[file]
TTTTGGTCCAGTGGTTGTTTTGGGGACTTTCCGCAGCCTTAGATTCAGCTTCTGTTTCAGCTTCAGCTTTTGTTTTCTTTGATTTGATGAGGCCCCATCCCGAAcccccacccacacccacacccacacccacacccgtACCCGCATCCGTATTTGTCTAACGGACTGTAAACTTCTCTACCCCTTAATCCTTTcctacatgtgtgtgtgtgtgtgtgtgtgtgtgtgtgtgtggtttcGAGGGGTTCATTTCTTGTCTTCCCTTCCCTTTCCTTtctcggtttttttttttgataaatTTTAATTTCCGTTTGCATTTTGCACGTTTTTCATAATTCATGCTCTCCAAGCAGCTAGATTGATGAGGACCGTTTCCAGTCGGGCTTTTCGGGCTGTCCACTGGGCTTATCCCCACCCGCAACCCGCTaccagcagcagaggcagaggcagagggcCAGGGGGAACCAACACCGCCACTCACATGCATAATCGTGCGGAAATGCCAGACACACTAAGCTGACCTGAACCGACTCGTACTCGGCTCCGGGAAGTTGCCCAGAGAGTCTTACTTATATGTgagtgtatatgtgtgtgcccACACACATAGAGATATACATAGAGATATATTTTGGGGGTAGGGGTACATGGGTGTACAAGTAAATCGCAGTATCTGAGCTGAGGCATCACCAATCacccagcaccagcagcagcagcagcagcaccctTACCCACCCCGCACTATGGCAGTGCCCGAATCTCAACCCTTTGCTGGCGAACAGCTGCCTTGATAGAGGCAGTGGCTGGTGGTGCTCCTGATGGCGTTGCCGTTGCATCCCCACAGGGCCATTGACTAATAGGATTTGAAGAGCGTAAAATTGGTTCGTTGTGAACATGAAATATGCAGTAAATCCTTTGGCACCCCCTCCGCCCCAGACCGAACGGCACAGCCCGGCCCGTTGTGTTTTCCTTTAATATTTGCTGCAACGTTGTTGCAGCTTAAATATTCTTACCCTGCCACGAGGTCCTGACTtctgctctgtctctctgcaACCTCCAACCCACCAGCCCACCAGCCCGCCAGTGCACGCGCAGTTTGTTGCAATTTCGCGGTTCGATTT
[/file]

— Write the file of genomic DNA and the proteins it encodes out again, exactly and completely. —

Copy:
TTTTGGTCCAGTGGTTGTTTTGGGGACTTTCCGCAGCCTTAGATTCAGCTTCTGTTTCAGCTTCAGCTTTTGTTTTCTTTGATTTGATGAGGCCCCATCCCGAAcccccacccacacccacacccacacccacacccgtACCCGCATCCGTATTTGTCTAACGGACTGTAAACTTCTCTACCCCTTAATCCTTTcctacatgtgtgtgtgtgtgtgtgtgtgtgtgtgtgtgtggtttcGAGGGGTTCATTTCTTGTCTTCCCTTCCCTTTCCTTtctcggtttttttttttgataaatTTTAATTTCCGTTTGCATTTTGCACGTTTTTCATAATTCATGCTCTCCAAGCAGCTAGATTGATGAGGACCGTTTCCAGTCGGGCTTTTCGGGCTGTCCACTGGGCTTATCCCCACCCGCAACCCGCTaccagcagcagaggcagaggcagagggcCAGGGGGAACCAACACCGCCACTCACATGCATAATCGTGCGGAAATGCCAGACACACTAAGCTGACCTGAACCGACTCGTACTCGGCTCCGGGAAGTTGCCCAGAGAGTCTTACTTATATGTgagtgtatatgtgtgtgcccACACACATAGAGATATACATAGAGATATATTTTGGGGGTAGGGGTACATGGGTGTACAAGTAAATCGCAGTATCTGAGCTGAGGCATCACCAATCacccagcaccagcagcagcagcagcagcaccctTACCCACCCCGCACTATGGCAGTGCCCGAATCTCAACCCTTTGCTGGCGAACAGCTGCCTTGATAGAGGCAGTGGCTGGTGGTGCTCCTGATGGCGTTGCCGTTGCATCCCCACAGGGCCATTGACTAATAGGATTTGAAGAGCGTAAAATTGGTTCGTTGTGAACATGAAATATGCAGTAAATCCTTTGGCACCCCCTCCGCCCCAGACCGAACGGCACAGCCCGGCCCGTTGTGTTTTCCTTTAATATTTGCTGCAACGTTGTTGCAGCTTAAATATTCTTACCCTGCCACGAGGTCCTGACTtctgctctgtctctctgcaACCTCCAACCCACCAGCCCACCAGCCCGCCAGTGCACGCGCAGTTTGTTGCAATTTCGCGGTTCGATTT